First published in Die Burger
Call it the revenge of the pangolin.
It’s been one of the most under-reported stories of recent times, the link found by researchers in two entirely separate studies between the deadly coronavirus epidemic sweeping China, and now the globe, and the consumption – or contact with – pangolin scales and meat.
The two studies were reported almost simultaneously by Daily Maverick in South Africa and Xinhau News Agency in China. The Daily Maverick story, by Don Pinnock and Tiara Walters, broke the news of both studies, one by researchers at Baylor College of Medicine in Houston, Texas, the second by a team at the South China Agricultural University, while the Xinhau report, which was not bylined, reported on the South China study.
Both are the kinds of studies that in a normal world, would have gone virtually unnoticed. But this isn’t a normal world: the coronavirus, if unchecked, has the potential to become a global pandemic.
Some reports claim that coronavirus could rival the 1918 Spanish flu epidemic, which according to Wikipedia killed “anywhere from 17 million to 50 million, and possibly as high as 100 million” people, a staggering 1% to 5% of Earth’s population at the time.
Understandably, the World Health Organisation, while declaring coronavirus a Public Health Emergency of International Concern (a “global health emergency”), has tried to allay fears of a global pandemic on the scale of the Spanish flu: the world is a very different place 102 years later, the quantum leaps in health, science and technology are light years more advanced.
But the news that a global health emergency can be traced back to consumption or handling of the humble pangolin (to bats, actually, with pangolins as the vector), the most trafficked mammal on Earth, is staggering in its implications. And at the same time, a ray of hope for endangered species globally.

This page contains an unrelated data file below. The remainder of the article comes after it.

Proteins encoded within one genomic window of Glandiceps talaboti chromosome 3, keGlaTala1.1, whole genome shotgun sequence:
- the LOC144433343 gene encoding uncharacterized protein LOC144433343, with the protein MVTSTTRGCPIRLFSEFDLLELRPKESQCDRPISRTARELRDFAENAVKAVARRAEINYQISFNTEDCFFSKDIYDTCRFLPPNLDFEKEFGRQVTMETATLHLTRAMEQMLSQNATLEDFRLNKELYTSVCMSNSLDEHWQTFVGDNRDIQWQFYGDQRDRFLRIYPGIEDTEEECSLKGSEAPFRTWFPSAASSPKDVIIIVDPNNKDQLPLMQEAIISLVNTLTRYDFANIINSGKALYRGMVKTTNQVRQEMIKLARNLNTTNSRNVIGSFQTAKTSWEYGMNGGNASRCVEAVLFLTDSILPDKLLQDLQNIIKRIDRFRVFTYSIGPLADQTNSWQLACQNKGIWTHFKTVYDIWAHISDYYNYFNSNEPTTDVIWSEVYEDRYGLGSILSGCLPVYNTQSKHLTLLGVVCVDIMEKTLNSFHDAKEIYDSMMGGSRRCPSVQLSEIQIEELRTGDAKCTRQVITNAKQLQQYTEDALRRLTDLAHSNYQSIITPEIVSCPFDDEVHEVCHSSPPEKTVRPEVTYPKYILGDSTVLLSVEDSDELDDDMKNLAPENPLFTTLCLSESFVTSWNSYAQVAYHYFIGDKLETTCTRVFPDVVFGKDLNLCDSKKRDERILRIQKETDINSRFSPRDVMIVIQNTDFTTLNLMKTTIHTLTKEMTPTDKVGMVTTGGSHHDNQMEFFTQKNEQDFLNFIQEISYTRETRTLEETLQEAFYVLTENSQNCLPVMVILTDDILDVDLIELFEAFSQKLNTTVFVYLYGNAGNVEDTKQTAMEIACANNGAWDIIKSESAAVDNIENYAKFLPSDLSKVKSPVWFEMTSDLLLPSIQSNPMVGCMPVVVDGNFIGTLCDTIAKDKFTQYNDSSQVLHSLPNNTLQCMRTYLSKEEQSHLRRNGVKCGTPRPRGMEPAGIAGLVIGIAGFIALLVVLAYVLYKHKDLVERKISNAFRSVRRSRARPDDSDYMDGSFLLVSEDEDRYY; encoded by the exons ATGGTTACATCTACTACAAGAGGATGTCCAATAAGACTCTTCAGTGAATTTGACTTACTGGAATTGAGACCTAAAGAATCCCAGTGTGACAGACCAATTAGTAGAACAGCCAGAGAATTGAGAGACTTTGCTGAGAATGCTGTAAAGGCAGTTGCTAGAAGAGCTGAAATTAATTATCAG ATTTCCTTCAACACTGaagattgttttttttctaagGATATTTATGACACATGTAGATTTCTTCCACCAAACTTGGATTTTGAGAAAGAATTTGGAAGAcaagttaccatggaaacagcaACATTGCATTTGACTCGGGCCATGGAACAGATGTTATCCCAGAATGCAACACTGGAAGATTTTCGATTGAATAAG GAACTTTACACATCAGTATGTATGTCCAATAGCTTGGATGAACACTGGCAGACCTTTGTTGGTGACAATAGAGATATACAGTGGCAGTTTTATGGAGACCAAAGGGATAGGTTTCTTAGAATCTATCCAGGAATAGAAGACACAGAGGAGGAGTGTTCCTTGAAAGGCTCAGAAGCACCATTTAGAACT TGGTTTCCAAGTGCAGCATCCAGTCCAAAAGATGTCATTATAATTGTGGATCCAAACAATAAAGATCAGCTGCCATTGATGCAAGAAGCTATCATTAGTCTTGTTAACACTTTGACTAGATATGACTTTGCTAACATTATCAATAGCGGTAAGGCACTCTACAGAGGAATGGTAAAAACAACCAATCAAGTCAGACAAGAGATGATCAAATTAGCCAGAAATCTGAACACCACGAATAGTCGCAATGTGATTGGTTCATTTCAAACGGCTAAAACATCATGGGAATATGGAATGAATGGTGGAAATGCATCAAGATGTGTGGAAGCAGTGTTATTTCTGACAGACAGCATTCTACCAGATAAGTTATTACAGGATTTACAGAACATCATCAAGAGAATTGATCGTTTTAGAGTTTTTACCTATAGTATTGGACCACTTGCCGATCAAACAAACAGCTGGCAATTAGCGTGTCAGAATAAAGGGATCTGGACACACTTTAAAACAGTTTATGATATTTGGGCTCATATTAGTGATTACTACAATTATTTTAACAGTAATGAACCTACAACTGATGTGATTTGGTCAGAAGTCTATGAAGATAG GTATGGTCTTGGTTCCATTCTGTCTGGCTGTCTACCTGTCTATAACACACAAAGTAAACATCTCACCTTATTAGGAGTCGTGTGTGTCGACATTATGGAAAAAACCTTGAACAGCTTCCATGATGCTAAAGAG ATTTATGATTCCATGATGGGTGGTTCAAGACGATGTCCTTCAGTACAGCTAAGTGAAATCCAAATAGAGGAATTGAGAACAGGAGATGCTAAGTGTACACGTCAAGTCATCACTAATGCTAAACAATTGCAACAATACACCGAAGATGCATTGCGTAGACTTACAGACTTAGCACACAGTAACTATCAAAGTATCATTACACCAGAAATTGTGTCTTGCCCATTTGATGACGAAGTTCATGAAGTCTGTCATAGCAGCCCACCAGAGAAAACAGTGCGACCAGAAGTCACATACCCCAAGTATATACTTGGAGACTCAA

Previous outbreaks of disease have been traced to animals – Ebola to bats, SARS to Asian palm civets, MERS to camels. Many (albeit not all) of the threats to endangered wildlife – and African wildlife in particular – come from the East and the trade in wildlife products for their traditional culinary, status, and medicinal uses.
Rhino horn, ivory, abalone, tiger and lion bones and claws, and bear bile are just some of the sought-after products. But the pangolin trade is particularly destructive – as I have written before, “it takes around 1,900 pangolins killed to produce one ton of scales. In 2018, 48 tons of scales were seized, the equivalent of 91,200 pangolins – a helluva lot more gets through undetected. Pangolin scales are a lot easier to smuggle than rhino horns or elephant tusks”.
China reacted fast to the news of the pangolin breakthrough: on 10 February, its legislature, the National People’s Congress, announced it would update wildlife protection laws to “toughen the crackdown on wildlife trafficking”. Xinhua reported that “the supervision, inspection and law enforcement should be strengthened to ensure that wildlife trade markets are banned and closed”.
The sad fact is that it takes a global health emergency for the world’s biggest consumer of illegally trafficked wildlife products to take action.
The happy fact is that there may, finally, be hope for that most endearing of creatures, the humble pangolin. DM